6 Degrees From Wolfe Island to Climate Change

This month we begin with Wolfe Island by Lucy Treloar a novel I know little about except that the island in question is being destroyed by rising rising sea levels. 

I’m picking up that eco theme for my first book. We’re heading south in search of warmer climes. Our destination is the Caribbean. In Archipelago by Monique Roffey, a father and daughter flee their home on the island of Trinidad when heavy rains are forecast. They are still scarred by the family tragedy that occurred only a year earlier when a torrent of muddy water destroyed their home. As they sail via archipelegos along the Venezuelan and Colombian coast towards the Galapagos Islands, they see the damaging effect of tourism on  fragile natural environments.

My next link is to another novel which reflects on the issues of climate change. Riverflow by Alison Layland takes us to a small riverside community that rises up in protest at the threat their fields and woods will be destroyed by a fracking operation. Tensions mount as the rain beats down relentlessly and the river rises to an ominously high level.

Floods have sadly become a very topical issue here in Wales in recent weeks. Storm Dennis brought chaos when river levels rose to unprecedented levels, leaving thousands of homes and businesses under water. Environmentalist experts have warned we can expect these “once in a generation” events to happen more frequently as the climate warms up.

For days local newspapers, television and radio stations talked about little else other than the floods. But that topic has now been pushed down the news agenda by the prospect of a Coronovirus pandemic.

Which gives me my third link.

In Station 11 by Emily St John Mandel, the world is gripped by a flu pandemic so virulent its victims die within 48 hours. In a few short weeks Georgia Flu sweeps across the globe and claims the lives of 99.99 per cent of the world’s population. The few survivors must learn to live without power, mechanised transport or antibiotics. (talk of antibacterial hand washes, toilet paper and Happy Birthday to You on repeat cycle are long past).

I wish I could offer you something less depressing but it doesn’t get any better because my next book gives us something else to worry about: nuclear war.

The Last by Hanna Jameson opens shortly after a nuclear war destroys much of the Western world. Twenty guests at a hotel deep in the Swiss countryside learn the truth in text messages sent hurriedly by their loved ones in the destroyed cities. Cut off from the outside world and fearful whether help will arrive, when they discover the body of a young girl they are confronted with another fear: that one of them is a killer.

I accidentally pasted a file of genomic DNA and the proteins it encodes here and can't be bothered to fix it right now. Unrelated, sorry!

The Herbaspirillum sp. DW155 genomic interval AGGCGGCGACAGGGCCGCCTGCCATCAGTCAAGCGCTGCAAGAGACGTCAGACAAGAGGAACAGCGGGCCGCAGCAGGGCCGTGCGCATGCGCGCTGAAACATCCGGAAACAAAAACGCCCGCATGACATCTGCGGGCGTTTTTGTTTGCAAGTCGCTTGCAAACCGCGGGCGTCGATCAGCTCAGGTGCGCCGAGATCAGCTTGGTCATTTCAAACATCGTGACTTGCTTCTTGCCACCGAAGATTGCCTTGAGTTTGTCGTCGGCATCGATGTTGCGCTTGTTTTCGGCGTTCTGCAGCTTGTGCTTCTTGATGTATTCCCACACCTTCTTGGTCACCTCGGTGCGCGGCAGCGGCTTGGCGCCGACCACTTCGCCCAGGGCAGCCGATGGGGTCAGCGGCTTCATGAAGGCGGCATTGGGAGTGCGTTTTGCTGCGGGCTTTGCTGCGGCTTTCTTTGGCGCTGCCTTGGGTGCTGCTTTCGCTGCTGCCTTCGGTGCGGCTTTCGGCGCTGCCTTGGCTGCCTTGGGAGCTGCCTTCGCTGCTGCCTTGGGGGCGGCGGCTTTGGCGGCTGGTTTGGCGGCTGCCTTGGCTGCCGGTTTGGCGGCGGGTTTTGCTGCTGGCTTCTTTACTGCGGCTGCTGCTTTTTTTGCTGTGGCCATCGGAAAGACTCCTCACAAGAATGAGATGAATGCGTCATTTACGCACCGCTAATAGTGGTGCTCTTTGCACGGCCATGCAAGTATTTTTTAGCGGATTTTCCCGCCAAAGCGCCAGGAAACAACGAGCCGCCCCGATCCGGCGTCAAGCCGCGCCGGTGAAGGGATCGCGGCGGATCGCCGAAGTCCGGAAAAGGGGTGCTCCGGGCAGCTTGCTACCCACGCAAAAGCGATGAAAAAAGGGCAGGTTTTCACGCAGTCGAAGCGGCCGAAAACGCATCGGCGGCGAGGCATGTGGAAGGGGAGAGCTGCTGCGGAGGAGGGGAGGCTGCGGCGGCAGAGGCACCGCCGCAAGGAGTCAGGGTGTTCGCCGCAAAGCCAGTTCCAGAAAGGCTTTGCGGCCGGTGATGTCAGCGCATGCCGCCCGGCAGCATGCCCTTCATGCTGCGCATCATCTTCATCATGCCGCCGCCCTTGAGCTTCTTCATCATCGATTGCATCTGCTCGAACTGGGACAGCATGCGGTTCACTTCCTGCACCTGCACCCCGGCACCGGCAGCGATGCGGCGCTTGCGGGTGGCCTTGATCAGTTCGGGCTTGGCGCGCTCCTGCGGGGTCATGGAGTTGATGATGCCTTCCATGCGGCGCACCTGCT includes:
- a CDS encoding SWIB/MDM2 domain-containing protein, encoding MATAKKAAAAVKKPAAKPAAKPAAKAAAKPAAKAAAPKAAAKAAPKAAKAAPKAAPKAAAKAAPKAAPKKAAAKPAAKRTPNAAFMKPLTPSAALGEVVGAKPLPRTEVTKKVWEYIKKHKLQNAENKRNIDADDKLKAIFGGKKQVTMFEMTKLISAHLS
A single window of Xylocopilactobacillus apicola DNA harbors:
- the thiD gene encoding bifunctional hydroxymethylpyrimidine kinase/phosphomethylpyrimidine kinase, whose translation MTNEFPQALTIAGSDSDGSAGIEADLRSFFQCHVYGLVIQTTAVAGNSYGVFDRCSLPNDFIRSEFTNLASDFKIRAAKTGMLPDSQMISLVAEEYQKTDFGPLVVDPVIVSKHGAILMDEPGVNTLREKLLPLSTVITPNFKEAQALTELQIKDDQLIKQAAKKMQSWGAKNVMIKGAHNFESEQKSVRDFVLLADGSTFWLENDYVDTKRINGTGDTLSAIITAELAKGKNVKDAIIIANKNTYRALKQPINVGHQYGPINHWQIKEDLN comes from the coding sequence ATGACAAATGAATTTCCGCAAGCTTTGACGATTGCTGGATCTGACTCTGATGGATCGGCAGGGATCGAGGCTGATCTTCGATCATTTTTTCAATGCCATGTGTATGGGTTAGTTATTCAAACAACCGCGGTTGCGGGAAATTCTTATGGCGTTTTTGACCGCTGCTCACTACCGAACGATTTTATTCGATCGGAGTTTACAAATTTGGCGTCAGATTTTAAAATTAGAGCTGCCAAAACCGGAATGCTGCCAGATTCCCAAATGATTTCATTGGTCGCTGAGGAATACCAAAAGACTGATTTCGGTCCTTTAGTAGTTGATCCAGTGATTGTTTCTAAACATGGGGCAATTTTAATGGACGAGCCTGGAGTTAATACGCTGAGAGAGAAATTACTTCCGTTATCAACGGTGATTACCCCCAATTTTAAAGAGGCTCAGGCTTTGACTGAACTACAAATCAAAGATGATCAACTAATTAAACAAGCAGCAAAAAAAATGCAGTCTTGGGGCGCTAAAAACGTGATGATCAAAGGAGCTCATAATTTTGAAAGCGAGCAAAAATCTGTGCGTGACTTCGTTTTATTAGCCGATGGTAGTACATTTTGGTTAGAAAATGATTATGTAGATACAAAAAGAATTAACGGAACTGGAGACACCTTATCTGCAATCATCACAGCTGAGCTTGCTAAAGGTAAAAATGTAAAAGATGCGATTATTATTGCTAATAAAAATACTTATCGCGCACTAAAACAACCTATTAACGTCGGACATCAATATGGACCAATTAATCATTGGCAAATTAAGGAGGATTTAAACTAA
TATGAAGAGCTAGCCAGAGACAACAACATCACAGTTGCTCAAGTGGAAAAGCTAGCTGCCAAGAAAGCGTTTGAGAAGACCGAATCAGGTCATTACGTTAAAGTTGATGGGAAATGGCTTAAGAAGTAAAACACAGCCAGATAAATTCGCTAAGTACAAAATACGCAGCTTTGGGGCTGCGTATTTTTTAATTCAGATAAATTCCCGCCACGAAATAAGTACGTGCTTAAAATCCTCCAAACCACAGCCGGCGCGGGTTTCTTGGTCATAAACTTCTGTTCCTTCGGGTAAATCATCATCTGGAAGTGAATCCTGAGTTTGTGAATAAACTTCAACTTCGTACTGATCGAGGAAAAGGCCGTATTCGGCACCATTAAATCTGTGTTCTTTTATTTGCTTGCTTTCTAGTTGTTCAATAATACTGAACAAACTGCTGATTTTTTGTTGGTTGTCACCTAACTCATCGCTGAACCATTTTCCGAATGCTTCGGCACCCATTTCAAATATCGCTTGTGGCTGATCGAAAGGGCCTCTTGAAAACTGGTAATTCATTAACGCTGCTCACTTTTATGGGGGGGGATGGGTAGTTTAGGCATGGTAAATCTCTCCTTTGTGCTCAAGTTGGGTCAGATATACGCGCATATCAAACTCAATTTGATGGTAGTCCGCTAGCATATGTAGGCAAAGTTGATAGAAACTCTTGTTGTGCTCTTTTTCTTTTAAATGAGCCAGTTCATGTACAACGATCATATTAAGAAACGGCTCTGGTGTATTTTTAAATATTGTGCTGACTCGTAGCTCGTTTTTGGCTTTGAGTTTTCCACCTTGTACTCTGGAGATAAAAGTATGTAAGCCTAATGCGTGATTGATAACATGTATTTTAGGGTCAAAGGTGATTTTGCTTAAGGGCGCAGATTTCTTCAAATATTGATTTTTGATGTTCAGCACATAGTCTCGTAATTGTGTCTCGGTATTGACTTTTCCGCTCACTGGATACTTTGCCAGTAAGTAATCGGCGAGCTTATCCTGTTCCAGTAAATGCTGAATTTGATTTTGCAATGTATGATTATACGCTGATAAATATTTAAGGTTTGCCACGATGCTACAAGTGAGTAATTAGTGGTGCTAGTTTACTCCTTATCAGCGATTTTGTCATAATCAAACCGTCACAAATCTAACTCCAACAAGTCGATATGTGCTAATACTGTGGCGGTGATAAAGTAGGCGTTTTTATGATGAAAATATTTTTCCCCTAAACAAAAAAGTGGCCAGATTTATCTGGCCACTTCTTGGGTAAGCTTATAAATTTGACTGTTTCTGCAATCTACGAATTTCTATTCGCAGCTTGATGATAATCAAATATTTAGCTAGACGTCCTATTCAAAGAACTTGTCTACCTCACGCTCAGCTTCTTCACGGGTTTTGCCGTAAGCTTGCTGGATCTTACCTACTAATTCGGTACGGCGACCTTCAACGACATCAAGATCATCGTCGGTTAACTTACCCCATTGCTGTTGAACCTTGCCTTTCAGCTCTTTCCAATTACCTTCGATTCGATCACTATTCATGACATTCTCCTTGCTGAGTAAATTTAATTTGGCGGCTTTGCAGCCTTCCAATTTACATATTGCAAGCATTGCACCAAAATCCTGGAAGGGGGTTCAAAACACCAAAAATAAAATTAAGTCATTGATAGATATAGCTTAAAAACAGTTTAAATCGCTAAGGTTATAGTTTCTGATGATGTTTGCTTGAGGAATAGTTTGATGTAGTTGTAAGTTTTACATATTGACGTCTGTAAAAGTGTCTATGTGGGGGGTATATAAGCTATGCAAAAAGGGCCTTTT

The Last is a locked room/dystopian fiction mash up. Unfortunately the mix of genres doesn’t work that well. The mystery of who killed the girl fizzles out and the dystopian element lacks true menace. The guests seem more concerned about food supplies than they are about the risk of radiation spreading to their part of the world.

Nevil Shute did a far better job of conveying the imminent threat of radiation fallout. On the Beach details the experiences of a mixed group of people in Australia, one of the few habitable places left on earth after a nuclear war.

As monitoring reports indicate the steady southward progression of the deadly radiation, the Australian government provides citizens with free suicide pills and injections so they can avoid prolonged suffering. They also despatch a submarine to track down the source of a mysterious and incomprehensible radio signal originating from Seattle, Washington.

Early editions of the book includes the most famous lines from T S Eliot’s poem The Hollow Men:

This is the way the world ends
Not with a bang but a whimper.

Whether the future comes via a bang or a whimper, unless you’re a climate change denier, you’ll know the signs are not good. Fires; floods; melting ice caps; threatened species give us a general idea of the problems we face..

But the author of my final book in this chain argues that we don’t know the half of it yet. The situation is “worse, much worse, than you think.” says David Wallace-Wells,  in The Uninhabitable Earth. In short chapters he covers the brutal reality of problems like “Dying Oceans”; “Unbreathable Air” and “Plagues of Warming”. He deliberately sets out to shock – and he succeeded. Though short, it’s an intense read. By the time I got to the end I was in a panic.